This week at the Supremes:  The Supremes’ long conference on Tuesday will decide the fate of three military cert petitions:  Wuterich v. United States, 08-1133, Stephens v. United States, 08-1514, and the pro se IFP petition in Tatum v. United States, No. 09-5552.  The SG initially waived the United States’ right to respond to all three.  The Supremes never called for a response in either Stephens or Tatum, making it apparent that those petitions are not on the discuss list and will be denied.  The Supremes did call for a response in Wuterich.  [Familiar disclosure:  I’m counsel of record in both Wuterich and Stephens.]

This week at CAAF:  The oral argument stage is dark at CAAF this week.

This week at the CCAs:  None of the CCA oral argument calendars lists an oral argument for this month.

This week at the court-martial level:  As the No Man discussed here, the court-martial of Marine Sgt Jermaine Nelson will start on Tuesday at Camp Pendleton on charges arising from the Battle of Fallujah.  Sgt Nelson’s two alleged co-actors have been acquitted — Jose Nazario by a civilian federal jury in California and Sgt Ryan Weemer by a court-martial.

This week in military justice reports?: We previously noted that a Marine Corps Times article reported that Judge Cox has said the second Cox Commission “hopes to have its recommendations out by the end of September.”  William H. McMichael, Law panel to review private sex in military, Marine Corps Times, July 20, 2009, at 10.  We’re waiting with giddy anticipation to see if the commission’s report is released this week.

11 Responses to “This week in military justice — 27 September 2009 edition”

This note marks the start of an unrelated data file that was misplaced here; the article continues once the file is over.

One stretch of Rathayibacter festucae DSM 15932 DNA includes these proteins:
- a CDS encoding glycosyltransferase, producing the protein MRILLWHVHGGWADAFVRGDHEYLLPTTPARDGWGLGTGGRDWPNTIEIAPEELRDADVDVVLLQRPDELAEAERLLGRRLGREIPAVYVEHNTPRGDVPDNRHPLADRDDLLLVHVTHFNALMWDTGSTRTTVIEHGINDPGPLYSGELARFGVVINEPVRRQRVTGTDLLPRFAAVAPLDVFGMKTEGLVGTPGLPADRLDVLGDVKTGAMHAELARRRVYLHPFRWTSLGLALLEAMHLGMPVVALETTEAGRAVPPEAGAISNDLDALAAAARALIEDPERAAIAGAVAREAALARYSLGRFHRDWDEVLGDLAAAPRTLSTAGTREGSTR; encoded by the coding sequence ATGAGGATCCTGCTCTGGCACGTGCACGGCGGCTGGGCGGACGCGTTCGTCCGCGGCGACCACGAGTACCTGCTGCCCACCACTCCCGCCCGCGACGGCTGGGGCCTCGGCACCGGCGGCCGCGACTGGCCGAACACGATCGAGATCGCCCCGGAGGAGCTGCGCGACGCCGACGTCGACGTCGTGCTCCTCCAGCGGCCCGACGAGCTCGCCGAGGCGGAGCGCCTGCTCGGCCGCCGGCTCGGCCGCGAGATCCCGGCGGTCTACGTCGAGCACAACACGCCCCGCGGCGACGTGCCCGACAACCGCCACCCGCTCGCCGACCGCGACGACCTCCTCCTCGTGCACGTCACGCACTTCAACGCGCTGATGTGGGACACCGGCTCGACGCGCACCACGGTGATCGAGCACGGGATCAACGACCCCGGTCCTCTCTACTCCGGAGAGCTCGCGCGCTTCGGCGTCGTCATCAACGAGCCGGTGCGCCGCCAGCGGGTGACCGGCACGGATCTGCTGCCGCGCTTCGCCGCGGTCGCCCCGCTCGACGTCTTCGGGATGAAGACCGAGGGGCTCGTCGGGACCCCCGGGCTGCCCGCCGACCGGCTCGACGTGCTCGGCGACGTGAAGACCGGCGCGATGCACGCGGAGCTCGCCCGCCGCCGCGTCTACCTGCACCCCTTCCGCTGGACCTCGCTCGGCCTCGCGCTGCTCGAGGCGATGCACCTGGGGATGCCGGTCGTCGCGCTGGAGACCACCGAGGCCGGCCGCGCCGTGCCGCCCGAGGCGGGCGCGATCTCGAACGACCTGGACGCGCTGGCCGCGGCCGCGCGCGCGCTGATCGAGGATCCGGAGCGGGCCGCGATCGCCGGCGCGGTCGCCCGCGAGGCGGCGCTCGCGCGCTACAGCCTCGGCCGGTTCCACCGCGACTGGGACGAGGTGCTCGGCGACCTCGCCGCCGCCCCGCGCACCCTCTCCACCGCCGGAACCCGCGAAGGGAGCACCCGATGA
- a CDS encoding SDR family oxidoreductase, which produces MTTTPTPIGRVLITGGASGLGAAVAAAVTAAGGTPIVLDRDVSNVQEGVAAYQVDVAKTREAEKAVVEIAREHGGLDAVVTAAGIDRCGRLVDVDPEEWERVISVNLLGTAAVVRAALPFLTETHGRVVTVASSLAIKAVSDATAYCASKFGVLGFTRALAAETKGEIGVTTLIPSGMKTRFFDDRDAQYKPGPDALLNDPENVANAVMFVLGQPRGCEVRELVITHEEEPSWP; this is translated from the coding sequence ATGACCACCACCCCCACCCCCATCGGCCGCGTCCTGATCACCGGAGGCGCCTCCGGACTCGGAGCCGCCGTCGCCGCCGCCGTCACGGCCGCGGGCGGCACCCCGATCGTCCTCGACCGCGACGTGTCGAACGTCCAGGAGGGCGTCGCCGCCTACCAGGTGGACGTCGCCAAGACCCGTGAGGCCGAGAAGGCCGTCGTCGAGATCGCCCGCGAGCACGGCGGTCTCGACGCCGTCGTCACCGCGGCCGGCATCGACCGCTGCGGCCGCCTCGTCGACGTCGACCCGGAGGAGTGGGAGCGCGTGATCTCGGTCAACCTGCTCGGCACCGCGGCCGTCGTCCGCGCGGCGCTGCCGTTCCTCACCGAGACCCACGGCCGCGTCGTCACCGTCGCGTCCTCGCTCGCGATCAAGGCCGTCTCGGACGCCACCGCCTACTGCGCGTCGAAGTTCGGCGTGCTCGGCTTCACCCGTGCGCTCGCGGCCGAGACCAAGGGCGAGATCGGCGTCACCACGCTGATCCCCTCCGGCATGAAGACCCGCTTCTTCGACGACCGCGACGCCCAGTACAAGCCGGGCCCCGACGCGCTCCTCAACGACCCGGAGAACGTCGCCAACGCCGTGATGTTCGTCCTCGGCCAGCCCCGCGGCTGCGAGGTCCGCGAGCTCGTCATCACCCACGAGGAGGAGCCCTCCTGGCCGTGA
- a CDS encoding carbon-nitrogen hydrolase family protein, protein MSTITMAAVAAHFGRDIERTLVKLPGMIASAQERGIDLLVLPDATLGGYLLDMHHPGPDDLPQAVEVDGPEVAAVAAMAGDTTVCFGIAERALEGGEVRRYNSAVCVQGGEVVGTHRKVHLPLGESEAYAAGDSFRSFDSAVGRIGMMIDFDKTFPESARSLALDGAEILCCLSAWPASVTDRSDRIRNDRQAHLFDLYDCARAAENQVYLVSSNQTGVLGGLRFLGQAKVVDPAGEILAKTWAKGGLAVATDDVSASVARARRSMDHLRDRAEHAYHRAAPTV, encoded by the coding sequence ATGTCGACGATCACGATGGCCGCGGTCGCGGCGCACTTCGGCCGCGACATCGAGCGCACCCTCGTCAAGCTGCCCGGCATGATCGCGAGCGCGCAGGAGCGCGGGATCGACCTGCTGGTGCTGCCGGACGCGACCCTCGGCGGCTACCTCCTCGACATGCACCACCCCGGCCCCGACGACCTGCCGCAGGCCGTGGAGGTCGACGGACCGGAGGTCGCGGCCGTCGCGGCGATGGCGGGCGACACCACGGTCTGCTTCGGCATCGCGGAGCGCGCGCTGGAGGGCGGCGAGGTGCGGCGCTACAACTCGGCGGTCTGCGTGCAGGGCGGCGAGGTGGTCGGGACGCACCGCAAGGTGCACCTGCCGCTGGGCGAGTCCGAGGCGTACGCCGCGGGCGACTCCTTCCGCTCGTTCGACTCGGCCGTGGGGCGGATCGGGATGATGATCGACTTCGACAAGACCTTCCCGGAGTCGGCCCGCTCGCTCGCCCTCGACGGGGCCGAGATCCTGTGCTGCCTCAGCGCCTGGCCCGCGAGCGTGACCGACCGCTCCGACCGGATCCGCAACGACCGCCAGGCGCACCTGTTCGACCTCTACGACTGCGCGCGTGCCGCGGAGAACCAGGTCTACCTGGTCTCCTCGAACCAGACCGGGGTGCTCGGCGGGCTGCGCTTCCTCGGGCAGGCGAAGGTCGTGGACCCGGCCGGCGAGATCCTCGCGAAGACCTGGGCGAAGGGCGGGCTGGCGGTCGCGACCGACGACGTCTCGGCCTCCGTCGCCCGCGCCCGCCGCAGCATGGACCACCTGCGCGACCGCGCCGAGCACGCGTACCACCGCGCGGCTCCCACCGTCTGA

1. Comrade Cossio says:

    This will be interesting. I believe I found the “Topics” for the report on NIMJ’s website:

    The topics are too numerous to list, but I’ll go through the Appellate Review Topics:

    A. Right of Appeal

    1. Should a convicted service member have the right to appeal any conviction by special and general courts-martial as a matter of right to the Courts of Criminal

    – Uhh, Yes. I’m kinda wondering what kind conviction should a service member have the right to Appeal. I think they are implying Guilty Pleas, the question is rather broad. I don’t have the stats but out of the cases that get “flipped” I’ve seen a decent amount of Guilty Pleas, usually the result of Complicated PTA’s.

    So I think there should be something said about reducing the Complexity of PTA’s, forfeitures being the plank of wood sticking out of the PTA’s Eye.

    2. Should the convicted service member be required to make an election to appeal his or her case within a day certain or should the appeal be automatic unless the
    member waives the appeal?

    I don’t see why this is an issue, can someone enlighten me? I have seen/herd were counsel couldn’t get ahold of their clients and vice-versa. Seems to me “automatic unless waived” will result in less headaches

    3. Should Art. 62, UCMJ, give the government the right to appeal to the Courts of Criminal Appeal and then either party have the right to appeal to the United States Court of Appeals for the Armed Forces the decision of the Court of Appeals?

    Wow. That would mean that the Government would have to abide by a trial judge’s ruling, in cases like mine where the CCA reverses a Trial Judge ruling, Criminals like myself go away scott-free.

    However, in the current system Article 62 Appeals still take a long time (even though they are given Priority). By that time witnesses have PCS’d and people really don’t care to take it to trial.

    4. Should 28 U.S.C. §1259, 10 U.S.C. 867a, be amended to allow any military member convicted of an offense by special or general court-martial to petition the Supreme Court for Review?

    I guees they mean direct review by passing CAAF or whatever. The answer is no. I certainly don’t want Mr. “your in the Army now” looking at my case. I’ll take my chances with CAAF.


    A big yes for the rest of the suggested topics:

    B. Jurisdiction

    a. Define rules and procedure for collateral attack.

    b. Define standards for Court to consider for collateral attack on conviction.

    c. Propose Rule for Courts-Martial dealing with collateral attacks.